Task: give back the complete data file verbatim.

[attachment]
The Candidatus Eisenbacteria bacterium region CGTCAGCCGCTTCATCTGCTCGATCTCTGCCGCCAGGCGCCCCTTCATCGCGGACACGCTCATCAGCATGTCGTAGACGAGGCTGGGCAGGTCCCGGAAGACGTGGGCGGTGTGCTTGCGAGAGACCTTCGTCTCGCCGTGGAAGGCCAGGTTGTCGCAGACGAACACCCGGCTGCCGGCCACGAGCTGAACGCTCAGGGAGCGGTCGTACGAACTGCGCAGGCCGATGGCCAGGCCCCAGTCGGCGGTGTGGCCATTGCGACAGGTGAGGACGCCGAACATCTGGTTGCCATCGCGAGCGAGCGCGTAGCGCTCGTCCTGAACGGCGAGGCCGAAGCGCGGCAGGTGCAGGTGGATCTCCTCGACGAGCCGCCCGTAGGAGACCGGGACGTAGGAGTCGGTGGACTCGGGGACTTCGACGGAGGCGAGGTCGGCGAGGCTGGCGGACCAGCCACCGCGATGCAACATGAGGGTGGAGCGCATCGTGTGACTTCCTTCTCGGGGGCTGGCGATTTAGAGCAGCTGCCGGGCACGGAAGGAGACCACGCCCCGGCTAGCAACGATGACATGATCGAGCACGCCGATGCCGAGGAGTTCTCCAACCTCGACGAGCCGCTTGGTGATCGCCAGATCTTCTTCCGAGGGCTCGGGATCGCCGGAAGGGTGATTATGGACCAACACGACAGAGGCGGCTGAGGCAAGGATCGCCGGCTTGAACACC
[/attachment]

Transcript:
The Candidatus Eisenbacteria bacterium region CGTCAGCCGCTTCATCTGCTCGATCTCTGCCGCCAGGCGCCCCTTCATCGCGGACACGCTCATCAGCATGTCGTAGACGAGGCTGGGCAGGTCCCGGAAGACGTGGGCGGTGTGCTTGCGAGAGACCTTCGTCTCGCCGTGGAAGGCCAGGTTGTCGCAGACGAACACCCGGCTGCCGGCCACGAGCTGAACGCTCAGGGAGCGGTCGTACGAACTGCGCAGGCCGATGGCCAGGCCCCAGTCGGCGGTGTGGCCATTGCGACAGGTGAGGACGCCGAACATCTGGTTGCCATCGCGAGCGAGCGCGTAGCGCTCGTCCTGAACGGCGAGGCCGAAGCGCGGCAGGTGCAGGTGGATCTCCTCGACGAGCCGCCCGTAGGAGACCGGGACGTAGGAGTCGGTGGACTCGGGGACTTCGACGGAGGCGAGGTCGGCGAGGCTGGCGGACCAGCCACCGCGATGCAACATGAGGGTGGAGCGCATCGTGTGACTTCCTTCTCGGGGGCTGGCGATTTAGAGCAGCTGCCGGGCACGGAAGGAGACCACGCCCCGGCTAGCAACGATGACATGATCGAGCACGCCGATGCCGAGGAGTTCTCCAACCTCGACGAGCCGCTTGGTGATCGCCAGATCTTCTTCCGAGGGCTCGGGATCGCCGGAAGGGTGATTATGGACCAACACGACAGAGGCGGCTGAGGCAAGGATCGCCGGCTTGAACACC